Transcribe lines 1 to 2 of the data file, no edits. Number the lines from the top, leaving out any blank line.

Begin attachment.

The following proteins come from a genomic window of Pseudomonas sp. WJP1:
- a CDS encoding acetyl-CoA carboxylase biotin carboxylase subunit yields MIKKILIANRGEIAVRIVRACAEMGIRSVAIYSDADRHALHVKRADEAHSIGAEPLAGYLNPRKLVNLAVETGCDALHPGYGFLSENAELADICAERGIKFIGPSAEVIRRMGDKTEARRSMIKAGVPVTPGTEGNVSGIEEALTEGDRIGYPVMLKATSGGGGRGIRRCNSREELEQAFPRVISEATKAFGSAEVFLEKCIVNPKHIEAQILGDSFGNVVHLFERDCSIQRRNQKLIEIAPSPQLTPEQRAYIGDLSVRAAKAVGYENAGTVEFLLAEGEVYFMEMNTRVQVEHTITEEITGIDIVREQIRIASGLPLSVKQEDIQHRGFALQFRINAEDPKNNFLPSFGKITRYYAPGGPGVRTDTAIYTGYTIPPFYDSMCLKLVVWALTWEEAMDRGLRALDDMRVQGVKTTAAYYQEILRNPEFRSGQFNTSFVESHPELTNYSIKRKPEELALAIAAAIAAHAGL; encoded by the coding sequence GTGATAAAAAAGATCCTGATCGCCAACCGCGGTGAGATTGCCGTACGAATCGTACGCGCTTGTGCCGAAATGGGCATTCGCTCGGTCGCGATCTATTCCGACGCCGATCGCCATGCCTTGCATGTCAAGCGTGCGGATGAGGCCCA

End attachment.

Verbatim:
The following proteins come from a genomic window of Pseudomonas sp. WJP1:
- a CDS encoding acetyl-CoA carboxylase biotin carboxylase subunit yields MIKKILIANRGEIAVRIVRACAEMGIRSVAIYSDADRHALHVKRADEAHSIGAEPLAGYLNPRKLVNLAVETGCDALHPGYGFLSENAELADICAERGIKFIGPSAEVIRRMGDKTEARRSMIKAGVPVTPGTEGNVSGIEEALTEGDRIGYPVMLKATSGGGGRGIRRCNSREELEQAFPRVISEATKAFGSAEVFLEKCIVNPKHIEAQILGDSFGNVVHLFERDCSIQRRNQKLIEIAPSPQLTPEQRAYIGDLSVRAAKAVGYENAGTVEFLLAEGEVYFMEMNTRVQVEHTITEEITGIDIVREQIRIASGLPLSVKQEDIQHRGFALQFRINAEDPKNNFLPSFGKITRYYAPGGPGVRTDTAIYTGYTIPPFYDSMCLKLVVWALTWEEAMDRGLRALDDMRVQGVKTTAAYYQEILRNPEFRSGQFNTSFVESHPELTNYSIKRKPEELALAIAAAIAAHAGL; encoded by the coding sequence GTGATAAAAAAGATCCTGATCGCCAACCGCGGTGAGATTGCCGTACGAATCGTACGCGCTTGTGCCGAAATGGGCATTCGCTCGGTCGCGATCTATTCCGACGCCGATCGCCATGCCTTGCATGTCAAGCGTGCGGATGAGGCCCA